With the official rollout of its new and improved Atlas ad platform, Facebook hopes to become more than an also-ran in the global online ad market.

What’s clear, however, is that Facebook has big challenges ahead. Let’s start with market share: Google has more than 31 percent of the global market for digital advertising, and Facebook is a distant second at 7.8 percent, according to recent figures from research firm eMarketer.

Facebook’s share has been growing, slowly, over the past few years. Atlas is its chance to accelerate that growth — but it has much more work to do if it wants to challenge Google.

That’s the verdict of analysts, mobile executives, and even former Google ad veterans who spoke to VentureBeat on what Facebook’s Atlas portends for the mobile and web advertising sectors. Atlas is a true cross-channel ad platform (delivering ads not just to Facebook.com but also to other websites) that Facebook bought from Microsoft last year for under $100 million and unveiled publicly today.

“Certainly, I believe Facebook’s biggest challenge is convincing enough publishers to work with them to make their network play successful,” Gartner analyst Andrew Frank told VentureBeat.

“They’re great at placing native ads on their own properties, and their mobile reach and engagement are unmatched, but Google is embedded in a large number of apps and sites, and [Google’s] DoubleClick currently dominates the ad server space that Facebook would challenge with Atlas,” Frank said.

To be sure, chief executive Mark Zuckerberg declared that Facebook was a mobile-first company earlier this year. The social network has been building its own in-house mobile analytic capabilities to help drive targeted mobile ad campaigns on smartphones and tablets.

With Atlas, however, it shows that Facebook is still interested in desktop.

The mobile ad sector amounted to nearly $18 billion last year, with Google the No. 1 player, followed by Facebook and Twitter. In fact, according to eMarketer, the entire U.S. ad spend amounted to $171 billion last year, a number expected to top $189 billion by year’s end. But clearly, big brands like Coca-Cola and Pepsi are more comfortable now advertising on mobile devices than they were one year ago.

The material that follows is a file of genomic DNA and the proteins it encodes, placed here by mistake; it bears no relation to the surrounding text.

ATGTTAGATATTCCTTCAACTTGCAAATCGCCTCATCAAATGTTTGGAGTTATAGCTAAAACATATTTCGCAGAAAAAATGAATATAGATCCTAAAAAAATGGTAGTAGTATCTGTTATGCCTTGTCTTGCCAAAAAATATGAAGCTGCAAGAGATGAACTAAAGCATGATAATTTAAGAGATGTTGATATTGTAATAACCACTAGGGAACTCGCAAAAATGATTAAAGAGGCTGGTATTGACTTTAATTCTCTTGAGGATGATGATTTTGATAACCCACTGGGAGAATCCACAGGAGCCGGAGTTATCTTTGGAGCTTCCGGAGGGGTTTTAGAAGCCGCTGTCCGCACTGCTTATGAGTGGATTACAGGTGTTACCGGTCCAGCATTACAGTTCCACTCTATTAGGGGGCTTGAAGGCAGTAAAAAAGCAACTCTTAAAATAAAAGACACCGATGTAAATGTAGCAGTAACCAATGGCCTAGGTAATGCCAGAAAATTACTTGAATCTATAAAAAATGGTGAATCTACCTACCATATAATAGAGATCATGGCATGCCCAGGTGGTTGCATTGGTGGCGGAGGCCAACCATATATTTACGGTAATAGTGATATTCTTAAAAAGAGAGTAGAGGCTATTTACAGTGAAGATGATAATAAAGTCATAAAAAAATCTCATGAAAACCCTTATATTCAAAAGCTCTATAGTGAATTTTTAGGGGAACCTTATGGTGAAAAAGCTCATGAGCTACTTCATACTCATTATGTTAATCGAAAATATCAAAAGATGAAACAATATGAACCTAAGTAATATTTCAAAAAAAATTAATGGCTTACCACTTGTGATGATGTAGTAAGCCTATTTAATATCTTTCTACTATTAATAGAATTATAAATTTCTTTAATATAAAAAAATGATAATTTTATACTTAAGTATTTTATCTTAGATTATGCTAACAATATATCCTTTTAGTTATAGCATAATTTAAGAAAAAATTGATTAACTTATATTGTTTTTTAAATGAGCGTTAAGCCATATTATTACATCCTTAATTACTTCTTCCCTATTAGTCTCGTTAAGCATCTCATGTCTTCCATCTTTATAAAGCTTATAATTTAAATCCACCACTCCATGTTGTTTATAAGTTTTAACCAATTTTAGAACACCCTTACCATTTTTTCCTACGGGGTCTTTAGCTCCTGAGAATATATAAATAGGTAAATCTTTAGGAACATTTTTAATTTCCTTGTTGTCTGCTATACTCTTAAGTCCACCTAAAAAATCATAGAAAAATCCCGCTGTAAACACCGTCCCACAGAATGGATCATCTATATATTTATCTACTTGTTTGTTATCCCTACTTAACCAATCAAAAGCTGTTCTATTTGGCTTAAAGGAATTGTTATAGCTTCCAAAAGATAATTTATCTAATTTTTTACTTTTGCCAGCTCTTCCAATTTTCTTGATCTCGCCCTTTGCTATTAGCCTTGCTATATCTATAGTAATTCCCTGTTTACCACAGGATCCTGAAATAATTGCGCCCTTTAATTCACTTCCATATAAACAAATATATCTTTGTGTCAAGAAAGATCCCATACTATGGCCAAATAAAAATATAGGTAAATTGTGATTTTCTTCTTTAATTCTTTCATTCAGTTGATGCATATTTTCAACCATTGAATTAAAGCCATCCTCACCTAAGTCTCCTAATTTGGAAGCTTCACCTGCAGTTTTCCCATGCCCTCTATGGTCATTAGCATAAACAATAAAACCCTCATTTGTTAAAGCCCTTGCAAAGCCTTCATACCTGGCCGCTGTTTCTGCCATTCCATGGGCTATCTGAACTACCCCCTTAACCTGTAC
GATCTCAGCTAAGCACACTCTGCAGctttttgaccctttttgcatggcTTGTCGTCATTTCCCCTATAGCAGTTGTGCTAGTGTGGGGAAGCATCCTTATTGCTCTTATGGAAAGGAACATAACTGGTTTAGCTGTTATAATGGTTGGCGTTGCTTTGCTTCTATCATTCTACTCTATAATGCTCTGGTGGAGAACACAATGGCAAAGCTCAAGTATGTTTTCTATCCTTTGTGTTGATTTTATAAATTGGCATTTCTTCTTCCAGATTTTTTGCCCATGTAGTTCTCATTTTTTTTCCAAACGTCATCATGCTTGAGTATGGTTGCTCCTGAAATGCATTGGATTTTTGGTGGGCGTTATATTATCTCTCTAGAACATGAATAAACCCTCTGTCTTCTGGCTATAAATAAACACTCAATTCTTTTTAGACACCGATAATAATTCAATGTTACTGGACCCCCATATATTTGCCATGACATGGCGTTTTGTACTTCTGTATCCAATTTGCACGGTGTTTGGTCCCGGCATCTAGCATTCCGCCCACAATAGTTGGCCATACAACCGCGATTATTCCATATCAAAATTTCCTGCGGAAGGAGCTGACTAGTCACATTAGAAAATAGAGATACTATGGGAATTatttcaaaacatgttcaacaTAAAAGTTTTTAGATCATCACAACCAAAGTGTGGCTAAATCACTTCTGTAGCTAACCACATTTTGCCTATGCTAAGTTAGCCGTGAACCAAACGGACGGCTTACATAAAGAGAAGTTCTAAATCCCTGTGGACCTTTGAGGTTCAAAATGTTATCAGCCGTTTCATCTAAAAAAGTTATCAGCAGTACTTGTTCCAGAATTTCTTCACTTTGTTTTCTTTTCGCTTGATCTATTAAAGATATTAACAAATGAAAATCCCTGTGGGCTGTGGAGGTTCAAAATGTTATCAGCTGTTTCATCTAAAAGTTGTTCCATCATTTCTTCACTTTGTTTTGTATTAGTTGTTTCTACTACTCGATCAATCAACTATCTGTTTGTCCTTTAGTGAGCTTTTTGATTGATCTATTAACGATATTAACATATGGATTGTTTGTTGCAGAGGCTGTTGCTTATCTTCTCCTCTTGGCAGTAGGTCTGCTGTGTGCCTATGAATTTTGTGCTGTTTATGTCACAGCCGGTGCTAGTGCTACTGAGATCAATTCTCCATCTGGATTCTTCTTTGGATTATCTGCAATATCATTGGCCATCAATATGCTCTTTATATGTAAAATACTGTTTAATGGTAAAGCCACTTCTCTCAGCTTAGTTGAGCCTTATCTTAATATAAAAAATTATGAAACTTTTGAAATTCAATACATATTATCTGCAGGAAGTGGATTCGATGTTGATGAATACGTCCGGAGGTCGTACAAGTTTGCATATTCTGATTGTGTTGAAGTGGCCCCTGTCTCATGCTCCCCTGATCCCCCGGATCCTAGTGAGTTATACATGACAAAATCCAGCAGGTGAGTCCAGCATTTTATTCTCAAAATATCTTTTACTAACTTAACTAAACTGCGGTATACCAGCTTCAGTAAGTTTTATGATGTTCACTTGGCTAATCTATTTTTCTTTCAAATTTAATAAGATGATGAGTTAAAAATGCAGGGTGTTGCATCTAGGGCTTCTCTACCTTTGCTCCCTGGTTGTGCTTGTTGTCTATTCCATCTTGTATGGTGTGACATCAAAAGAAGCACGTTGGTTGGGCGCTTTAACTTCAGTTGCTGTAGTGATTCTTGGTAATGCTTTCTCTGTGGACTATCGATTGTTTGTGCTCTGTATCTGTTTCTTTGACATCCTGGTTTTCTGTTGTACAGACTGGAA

Since the relaunch of Atlas today, mobile operators have announced new advertising initiatives with Facebook. Medialets, for example, announced it would be partnering its media platform with Facebook to help shore up mobile ad management and ROI measurements for the social network’s ad campaigns.

With Atlas, Facebook will be working to leverage lots of highly personalized data from its 1.3 billion users. That information on consumers is highly specific, and it’s exactly the kind of information advertisers want in order to target potential customers in mobile and desktop ad campaigns. But Facebook doesn’t sell this information en masse to third parties. Yet.

“Facebook’s ads business is already a mobile ad business, with 66 percent net revenue from mobile,” said Jesse Hurwitz, formerly Google’s former head of global strategy for mobile ad platforms. He’s now an employee at AdBrain, a mobile ad intelligence platform based in London.

“As a percentage of net revenue they are significantly bigger than Google in mobile.  From an absolute dollar perspective Google is ahead but FB is chasing fast.”

“Google has an ecosystem which makes them very hard to compete against,” Frank said. “Between Android, Play, AdMob, DoubleClick, Bid Manager, AdWords, AdX, etc., they have a formidable presence at almost every stage of the advertising value chain, and they’ve done a masterful job of migrating their broad customer base seamlessly into the mobile world.”

Frank acknowledged that Facebook had done a good job of growing its mobile presence. But, he added, it needs to do more.

“Google still has a broad base of media partners that Facebook will need to pursue with a better angle,” he said.